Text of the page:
This October, I was honored to participate in an event that is a great model for transgender advocacy and community building: the Transgender Information and Empowerment Summit (TIES) organized by Federation member Equality Virginia. I’ve asked James Parrish, executive director of Equality Virginia, some questions about this inspiring event to share the wealth of knowledge:
Roey Thorpe, Equality Federation: This is the second year Equality Virginia (EV) has hosted TIES. What was the inspiration for this event?
James Parrish, Equality Virginia: Transgender visibility is fundamental to EV’s strategic plan to bring lived and legal equality to all LGBT Virginians. To address what needs and barriers the transgender community faces in order to increase visibility, EV embarked on an 8 city tour in 2014. On this tour, EV partnered with local transgender resource groups to meet trans people in their community. The conference was created to help provide the resources and information based on recommendations from these community meetings.
RT: You invited me to come and do a half day training with some of your more experienced spokespeople, and they were really impressive. But the program had something for everyone, no matter their background. Can you describe some of what you packed into the day?
JP: TIES is a daylong conference with many components. The workshops, panels, and caucus spaces include a variety of sessions to provide support and resources for trans identified people, parents of trans and gender expansive youth, as well as advocates and allies. The Resource Center provides one-on-one support to participants to change their gender marker or name on a variety of identification documents and answer questions about insurance coverage through the Marketplace. The Community Partners Terrace provides a space for local transgender support and resource groups, as well as other partners, to table and share information with attendees. The closing reception provides an informal opportunity for attendees to build on relationships made during the course of the conference.
RT: I was surprised by how many people came from all over Virginia–how would you describe the crowd?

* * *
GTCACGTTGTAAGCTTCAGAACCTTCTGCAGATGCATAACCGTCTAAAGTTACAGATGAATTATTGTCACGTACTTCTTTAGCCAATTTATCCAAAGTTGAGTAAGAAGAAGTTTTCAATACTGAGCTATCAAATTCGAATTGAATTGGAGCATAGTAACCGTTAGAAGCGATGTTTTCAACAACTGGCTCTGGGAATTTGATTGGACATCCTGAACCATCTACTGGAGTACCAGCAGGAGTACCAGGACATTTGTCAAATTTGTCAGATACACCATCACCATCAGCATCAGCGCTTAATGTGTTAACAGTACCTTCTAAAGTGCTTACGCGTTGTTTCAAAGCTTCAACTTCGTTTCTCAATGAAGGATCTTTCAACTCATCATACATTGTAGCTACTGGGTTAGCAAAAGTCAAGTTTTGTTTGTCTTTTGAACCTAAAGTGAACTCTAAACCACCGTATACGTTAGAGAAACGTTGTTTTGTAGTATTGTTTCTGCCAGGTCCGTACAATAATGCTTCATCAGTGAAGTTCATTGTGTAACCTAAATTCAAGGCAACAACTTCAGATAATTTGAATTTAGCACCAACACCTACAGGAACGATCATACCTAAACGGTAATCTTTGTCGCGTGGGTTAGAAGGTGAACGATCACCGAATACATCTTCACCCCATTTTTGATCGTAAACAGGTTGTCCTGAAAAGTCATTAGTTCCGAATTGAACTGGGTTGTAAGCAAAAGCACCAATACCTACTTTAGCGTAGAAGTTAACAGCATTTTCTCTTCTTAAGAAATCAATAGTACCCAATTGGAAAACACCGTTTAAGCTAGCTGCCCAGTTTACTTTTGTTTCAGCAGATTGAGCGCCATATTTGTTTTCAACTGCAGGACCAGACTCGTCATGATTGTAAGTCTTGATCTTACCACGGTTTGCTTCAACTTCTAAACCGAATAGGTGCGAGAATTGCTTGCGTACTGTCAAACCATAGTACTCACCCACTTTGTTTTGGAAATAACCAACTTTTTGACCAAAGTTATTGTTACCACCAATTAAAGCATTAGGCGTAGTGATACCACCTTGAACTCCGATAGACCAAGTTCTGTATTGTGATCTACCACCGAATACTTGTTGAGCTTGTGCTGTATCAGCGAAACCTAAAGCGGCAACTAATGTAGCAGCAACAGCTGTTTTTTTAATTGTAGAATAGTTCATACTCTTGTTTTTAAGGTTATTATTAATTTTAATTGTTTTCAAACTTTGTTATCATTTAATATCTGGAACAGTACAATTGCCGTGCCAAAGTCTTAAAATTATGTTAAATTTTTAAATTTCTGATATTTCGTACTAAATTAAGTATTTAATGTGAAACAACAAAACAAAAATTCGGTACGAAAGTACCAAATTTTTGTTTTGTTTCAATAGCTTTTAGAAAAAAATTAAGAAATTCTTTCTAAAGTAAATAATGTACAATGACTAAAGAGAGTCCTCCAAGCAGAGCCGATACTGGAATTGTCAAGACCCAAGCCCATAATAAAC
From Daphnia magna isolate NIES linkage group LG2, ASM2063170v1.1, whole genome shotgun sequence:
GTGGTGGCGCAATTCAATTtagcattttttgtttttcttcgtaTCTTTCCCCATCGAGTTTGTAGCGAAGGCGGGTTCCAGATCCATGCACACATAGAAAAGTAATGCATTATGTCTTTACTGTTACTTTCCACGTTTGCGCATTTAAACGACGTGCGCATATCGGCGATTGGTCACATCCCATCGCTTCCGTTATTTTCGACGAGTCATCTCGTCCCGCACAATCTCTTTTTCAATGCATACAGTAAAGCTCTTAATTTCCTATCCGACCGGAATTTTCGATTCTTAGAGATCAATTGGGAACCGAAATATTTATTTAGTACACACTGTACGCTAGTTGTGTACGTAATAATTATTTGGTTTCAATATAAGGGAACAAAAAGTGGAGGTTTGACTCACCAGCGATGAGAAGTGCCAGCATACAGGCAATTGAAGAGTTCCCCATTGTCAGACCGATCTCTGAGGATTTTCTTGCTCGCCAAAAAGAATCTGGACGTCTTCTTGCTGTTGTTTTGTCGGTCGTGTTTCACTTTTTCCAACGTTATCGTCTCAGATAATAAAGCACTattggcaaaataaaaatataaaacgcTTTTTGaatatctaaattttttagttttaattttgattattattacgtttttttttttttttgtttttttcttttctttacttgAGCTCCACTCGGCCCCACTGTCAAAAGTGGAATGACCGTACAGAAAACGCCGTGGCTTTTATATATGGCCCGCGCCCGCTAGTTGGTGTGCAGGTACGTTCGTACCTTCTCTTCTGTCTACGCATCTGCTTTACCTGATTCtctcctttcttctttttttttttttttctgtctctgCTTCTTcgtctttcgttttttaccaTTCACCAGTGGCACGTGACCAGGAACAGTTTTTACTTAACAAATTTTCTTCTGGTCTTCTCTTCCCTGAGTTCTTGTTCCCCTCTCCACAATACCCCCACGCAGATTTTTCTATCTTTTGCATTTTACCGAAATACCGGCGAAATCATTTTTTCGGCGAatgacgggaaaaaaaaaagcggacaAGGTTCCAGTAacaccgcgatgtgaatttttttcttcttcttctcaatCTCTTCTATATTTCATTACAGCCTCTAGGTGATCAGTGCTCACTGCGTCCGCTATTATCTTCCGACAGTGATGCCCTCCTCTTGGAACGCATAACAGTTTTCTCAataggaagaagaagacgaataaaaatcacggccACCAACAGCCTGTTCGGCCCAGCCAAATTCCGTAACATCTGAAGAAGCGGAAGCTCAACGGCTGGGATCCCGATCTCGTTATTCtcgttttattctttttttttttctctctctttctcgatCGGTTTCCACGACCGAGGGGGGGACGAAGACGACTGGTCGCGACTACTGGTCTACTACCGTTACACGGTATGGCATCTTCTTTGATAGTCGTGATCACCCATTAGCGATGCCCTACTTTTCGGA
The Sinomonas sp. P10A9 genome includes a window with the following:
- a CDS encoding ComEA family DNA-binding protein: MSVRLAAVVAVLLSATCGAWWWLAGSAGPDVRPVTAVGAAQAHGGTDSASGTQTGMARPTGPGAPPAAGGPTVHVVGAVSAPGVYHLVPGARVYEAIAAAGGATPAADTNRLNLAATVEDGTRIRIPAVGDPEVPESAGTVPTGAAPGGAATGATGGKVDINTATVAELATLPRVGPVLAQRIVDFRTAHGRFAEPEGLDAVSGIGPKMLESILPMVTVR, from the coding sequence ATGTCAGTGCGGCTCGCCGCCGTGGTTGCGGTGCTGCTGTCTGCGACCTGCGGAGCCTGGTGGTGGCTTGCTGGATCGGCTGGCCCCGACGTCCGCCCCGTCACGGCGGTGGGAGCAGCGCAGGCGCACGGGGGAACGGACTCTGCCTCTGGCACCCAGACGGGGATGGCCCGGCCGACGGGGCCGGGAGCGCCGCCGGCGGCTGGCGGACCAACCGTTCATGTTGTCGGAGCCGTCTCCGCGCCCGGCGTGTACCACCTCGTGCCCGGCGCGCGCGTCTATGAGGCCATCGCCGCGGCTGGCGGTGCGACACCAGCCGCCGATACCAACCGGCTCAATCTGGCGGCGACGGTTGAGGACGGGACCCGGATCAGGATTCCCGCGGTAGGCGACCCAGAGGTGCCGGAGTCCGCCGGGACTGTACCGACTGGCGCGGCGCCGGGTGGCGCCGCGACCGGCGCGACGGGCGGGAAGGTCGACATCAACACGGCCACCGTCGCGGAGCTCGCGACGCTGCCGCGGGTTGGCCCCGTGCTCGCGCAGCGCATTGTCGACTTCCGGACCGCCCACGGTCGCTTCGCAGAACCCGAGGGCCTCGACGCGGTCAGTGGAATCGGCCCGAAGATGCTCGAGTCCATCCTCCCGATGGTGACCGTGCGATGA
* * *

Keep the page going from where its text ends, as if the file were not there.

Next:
JP: More than 300 people registered for TIES 2015, including 141 who self-identified as trans, 29 as partners or spouses, and 26 as parents of trans or gender expansive youth. This represents about a 50% increase from our first TIES conference. Thirty-four people accessed the Resource Center; 23 transgender support and resource groups tabled at the conference; and, 10 trans people participated in the ½ day long spokesperson training that you led.
RT: It must be quite a challenge to pull together a gathering of people from all over Virginia, and you did it quite successfully. How?
JP: We make a concerted effort to provide programming that addresses the needs identified by the community and provide daylong tracks for parents, those just starting their transition, and folks ready to be advocates for change. This approach requires quite a bit of work on the front end to identify and secure qualified presenters to facilitate specific workshops, panels, and caucus spaces.
RT: I was so moved by the personal stories I heard, and the eagerness of people to connect with each other and to learn. What has inspired you most about TIES?
JP: Our theme this year was “what TIES us together” and watching members of our community come together, make connections, and grow personally is powerful. At the closing, one attendee spoke of how last year’s conference saved her life – now she has started a support group in her rural community, found love, and participated in our spokesperson training. Her story alone makes every effort Equality Virginia undertook to produce TIES worthwhile.
RT: We’re living in a time when transgender people are under attack on every level, and transgender visibility is one of the keys to success in our movement. What do you think the movement in Virginia has gained from TIES?
JP: A stronger and more connected trans community prepared to advocate for full equality in their communities and at our General Assembly.
The work of the LGBTQ movement is far from over. But with groups like Equality Virginia and many others who are committed to achieving full, lived equality for all, the future looks bright.
Latest posts by Roey Thorpe (see all)
- Equality Virginia’s Summit to Support the Transgender Community [interview] - November 3, 2015
- Building Our Movement: The Intersectionality of Reproductive Justice & LGBT Equality - May 27, 2015
- Messaging For What’s Next in the West - January 14, 2015